August – the time of excitement and glamour as the exchange students arrive in the U.S. and elsewhere for their semester or year of adventure.  What could be more fabulous than … wait, sitting around the house and watching TV?

We have two exchange students who are starting the year with us.  Viet Anh (Germany) is temporary; we’re his “welcome” family, and we’ll be looking for a “regular” family for him.  But in the meantime, we’re his host family.  He has arrived, and I suspect he is a bit bored – I’m working this week, my husband is out of town, one son is at lacrosse camp, and the older son is taking summer classes.  That doesn’t leave much room for exciting trips across the state – our level of excitement is taking a dog for a walk into town.  Our other exchange student, Pim (Netherlands), arrives next week; he is probably jumping up and down counting every minute and driving his parents crazy until he boards his plane for the U.S.

Is this a fundamental difference between the two teens?  Not at all.  With no school in session, no local friends of their own, and most parents working, students can get bored in August.  Host parents who can’t take the time off will feel guilty if they have to work – if you are reading this, try to get over that!  Check with your exchange program and see if your student can get together with one or more nearby other students for “play dates.”  That’s what we’ll be doing over the next few days (OK, we don’t call it a “play date” – not out loud, anyway….).  Even if the teens are just hanging out being bored together, it’s more fun, and they can exchange the few stories they’ve begun to gather and see that there are many different versions of a “typical American family.”

Over the next few weeks, the rest of the exchange students will begin to arrive at their host families.  For at least a few weeks they will feel like guests, and act like guests – quiet, polite, hesitant around the house.  Host families are excited and want to show the students around their community, their town, and the state, and we will hear reports of some interesting trips and excursions.  But we will also hear stories of students playing hours of X-box or watching a lot of TV.  We can’t entertain them all day, says a parent.  You’re absolutely correct, we tell them.  It will even out over time.  August – the time of contradiction, of too much excitement and too much empty time.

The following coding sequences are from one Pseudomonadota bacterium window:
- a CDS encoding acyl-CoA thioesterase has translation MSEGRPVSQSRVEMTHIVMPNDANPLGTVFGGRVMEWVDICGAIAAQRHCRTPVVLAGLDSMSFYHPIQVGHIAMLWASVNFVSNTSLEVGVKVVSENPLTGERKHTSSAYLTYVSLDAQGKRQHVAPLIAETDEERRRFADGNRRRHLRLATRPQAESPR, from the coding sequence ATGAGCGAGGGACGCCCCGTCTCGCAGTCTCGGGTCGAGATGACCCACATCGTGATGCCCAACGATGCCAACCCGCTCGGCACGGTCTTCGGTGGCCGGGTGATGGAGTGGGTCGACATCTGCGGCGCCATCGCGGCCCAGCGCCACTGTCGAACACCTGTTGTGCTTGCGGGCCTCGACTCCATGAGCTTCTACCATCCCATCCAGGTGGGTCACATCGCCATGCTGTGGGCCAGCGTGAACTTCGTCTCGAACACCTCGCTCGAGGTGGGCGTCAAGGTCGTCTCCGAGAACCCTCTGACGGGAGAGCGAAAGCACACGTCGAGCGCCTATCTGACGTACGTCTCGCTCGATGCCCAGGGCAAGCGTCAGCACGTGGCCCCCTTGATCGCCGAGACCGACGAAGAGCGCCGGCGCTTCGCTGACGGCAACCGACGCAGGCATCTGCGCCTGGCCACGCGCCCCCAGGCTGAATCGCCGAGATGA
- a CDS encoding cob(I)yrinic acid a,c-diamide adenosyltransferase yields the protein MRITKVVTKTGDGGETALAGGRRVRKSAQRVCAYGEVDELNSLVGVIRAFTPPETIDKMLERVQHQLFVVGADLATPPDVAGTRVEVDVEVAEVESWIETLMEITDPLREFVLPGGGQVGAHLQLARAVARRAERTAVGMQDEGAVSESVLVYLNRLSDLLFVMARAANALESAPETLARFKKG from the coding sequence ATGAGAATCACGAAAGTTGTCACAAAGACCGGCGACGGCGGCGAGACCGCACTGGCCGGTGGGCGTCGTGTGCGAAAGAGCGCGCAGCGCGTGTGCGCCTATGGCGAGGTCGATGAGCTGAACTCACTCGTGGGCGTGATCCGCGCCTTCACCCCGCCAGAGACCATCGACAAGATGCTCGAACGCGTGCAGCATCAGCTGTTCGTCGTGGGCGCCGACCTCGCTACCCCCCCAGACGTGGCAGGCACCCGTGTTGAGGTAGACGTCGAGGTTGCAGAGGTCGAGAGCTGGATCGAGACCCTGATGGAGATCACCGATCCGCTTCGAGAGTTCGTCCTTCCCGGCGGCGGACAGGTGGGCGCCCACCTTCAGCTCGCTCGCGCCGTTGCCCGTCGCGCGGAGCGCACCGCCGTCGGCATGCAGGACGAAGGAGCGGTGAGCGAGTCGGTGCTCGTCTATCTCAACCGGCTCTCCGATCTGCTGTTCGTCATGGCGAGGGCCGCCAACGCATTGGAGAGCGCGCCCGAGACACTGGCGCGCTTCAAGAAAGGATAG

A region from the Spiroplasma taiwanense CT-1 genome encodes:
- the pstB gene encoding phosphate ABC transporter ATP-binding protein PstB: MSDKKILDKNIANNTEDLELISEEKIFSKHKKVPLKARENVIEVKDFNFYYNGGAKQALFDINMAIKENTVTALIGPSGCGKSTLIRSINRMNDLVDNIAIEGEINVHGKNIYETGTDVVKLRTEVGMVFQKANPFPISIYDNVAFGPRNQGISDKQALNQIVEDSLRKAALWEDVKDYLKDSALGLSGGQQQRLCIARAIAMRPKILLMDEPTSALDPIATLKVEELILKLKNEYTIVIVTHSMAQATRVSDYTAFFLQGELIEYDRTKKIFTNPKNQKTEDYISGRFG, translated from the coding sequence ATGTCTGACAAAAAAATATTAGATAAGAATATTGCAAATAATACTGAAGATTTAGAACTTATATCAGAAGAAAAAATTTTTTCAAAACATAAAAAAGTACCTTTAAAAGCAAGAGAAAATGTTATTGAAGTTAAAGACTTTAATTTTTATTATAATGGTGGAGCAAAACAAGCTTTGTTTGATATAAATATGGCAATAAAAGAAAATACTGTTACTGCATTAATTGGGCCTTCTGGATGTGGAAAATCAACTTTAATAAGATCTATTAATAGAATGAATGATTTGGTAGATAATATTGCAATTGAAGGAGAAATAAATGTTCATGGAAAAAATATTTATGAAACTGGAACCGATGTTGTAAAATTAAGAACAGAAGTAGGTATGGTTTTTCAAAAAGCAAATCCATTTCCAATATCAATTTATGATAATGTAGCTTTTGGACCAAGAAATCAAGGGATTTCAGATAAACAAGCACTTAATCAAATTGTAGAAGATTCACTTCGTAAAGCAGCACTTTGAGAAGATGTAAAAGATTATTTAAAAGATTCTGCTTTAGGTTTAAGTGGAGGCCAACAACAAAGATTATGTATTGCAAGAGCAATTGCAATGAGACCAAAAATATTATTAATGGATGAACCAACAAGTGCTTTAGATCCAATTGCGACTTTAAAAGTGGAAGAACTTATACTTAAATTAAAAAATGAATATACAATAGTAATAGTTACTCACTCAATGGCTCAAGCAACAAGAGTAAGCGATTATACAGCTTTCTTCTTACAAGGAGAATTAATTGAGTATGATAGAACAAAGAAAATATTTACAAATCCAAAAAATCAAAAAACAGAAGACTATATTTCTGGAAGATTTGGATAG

So, while we have this empty time, we try to make the most of it.  We give our students a copy of the school’s curriculum book to start choosing classes (did that today in our house, everyone!).  We print a copy of our house rules (ditto! I’ll report back on what he thinks about them, ha!).  We suggest they read the local newspaper and report back in the evening on a story they read (next on my list).   We take them with us when we walk the dog and get them talking, asking them about their family back home and what their school is like.   We ask them questions about how their parents expect them to manage money and try to get a sense of their financial situation. Some will have unlimited budgets, some will be on tight budgets – we want to find out if they have shown up in your household with a debit/credit card (nice) or a wad of cash (not so nice).  We teach them to use the local bus system (haven’t done that yet, although Viet Anh was asking about it!).  Maybe he and others could go somewhere on the bus while I’m working, we’ll see.

We try to get the students to use the time to practice their English.  Watching a lot of TV isn’t necessarily a bad thing.  Many students will be in shock that their English is not as fluent as they thought it was, and they may panic when they cannot understand the conversation around them.  For a few weeks, they may nod at anything and everything said by the people around them.  They will refuse to answer the phone and have trouble understanding the English if they must talk on the phone.  So let them watch TV – it will help them recognize different voices!

August – the honeymoon phase of the exchange experience.  So let’s enjoy the time, boredom and all, before the boundary-pushing “what do you mean I really have to follow the rules” phase sets in!